Paula Deen, the Southern-cooking maven who lost her Food Network show last year amid controversy over her use of racial slurs, plans to launch an Internet-only network this fall.

The Paula Deen Network, slated to launched in September 2014, is backed by $100 million in funding from Phoenix-based investor Jahm Najafi.

“Guess who’s gone digital, y’all?” Deen drawls in the teaser video for the network. “You can throw out your TV now, because this is where you can find me,” she says, indicating an iPad.

SEE ALSO: Paula Deen Chopped by the Food Network

The subscription fee for the Paula Deen Network has not been determined yet, but her company says it plans to offer a free 14-day trial. Deen has 1.25 million followers on Twitter, but it’s not clear how much of her fanbase will pay to watch her on the Internet. Content on her website is to include cooking segments shot in a new studio near her Savannah, Ga., home, in front of an audience.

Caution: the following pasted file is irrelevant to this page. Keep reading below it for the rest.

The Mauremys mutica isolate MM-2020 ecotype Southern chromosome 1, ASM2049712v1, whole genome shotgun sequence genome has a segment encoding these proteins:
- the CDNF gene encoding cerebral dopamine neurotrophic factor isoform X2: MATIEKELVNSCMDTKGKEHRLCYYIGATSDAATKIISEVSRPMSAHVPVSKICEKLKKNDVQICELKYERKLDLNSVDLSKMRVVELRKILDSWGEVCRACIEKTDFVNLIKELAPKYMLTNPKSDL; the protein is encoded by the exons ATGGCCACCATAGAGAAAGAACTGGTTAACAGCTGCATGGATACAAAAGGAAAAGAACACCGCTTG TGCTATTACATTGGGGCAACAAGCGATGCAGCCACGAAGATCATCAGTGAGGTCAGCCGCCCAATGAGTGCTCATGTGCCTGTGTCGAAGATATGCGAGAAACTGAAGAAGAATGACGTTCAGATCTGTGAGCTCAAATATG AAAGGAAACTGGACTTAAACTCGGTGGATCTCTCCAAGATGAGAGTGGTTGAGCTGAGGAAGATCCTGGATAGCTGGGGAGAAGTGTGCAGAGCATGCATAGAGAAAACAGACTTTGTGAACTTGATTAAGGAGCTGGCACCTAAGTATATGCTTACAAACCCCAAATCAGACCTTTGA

Other TV personalities that have made the leap to the web include Glenn Beck, formerly with Fox News, and ex-CNN host Larry King, who now has an online talkshow produced with Ora.tv. Meanwhile, ABC talkshow host Katie Couric is now global anchor for Yahoo, for which she has conducted several interviews with newsmakers.

Another Internet-video project launched by former TV execs is Tapp, a network of subscription channels that will be built around celebrities, formed by former NBCUniversal TV Entertainment chairman Jeff Gaspin and Jon Klein, previously president of CNN.

Deen, known for her down-home comfort-food dishes, had appeared on Scripps Networks Interactive’s Food Network since 1999, most recently starring in “Paula’s Best Dishes.”

Food Network declined to renew Deen’s contract after a videotaped deposition she gave in connection with a discrimination lawsuit filed against her came to light, in which she used the “N” word and reportedly suggested that black staffers at her restaurant dress up as slaves for a wedding her company was catering.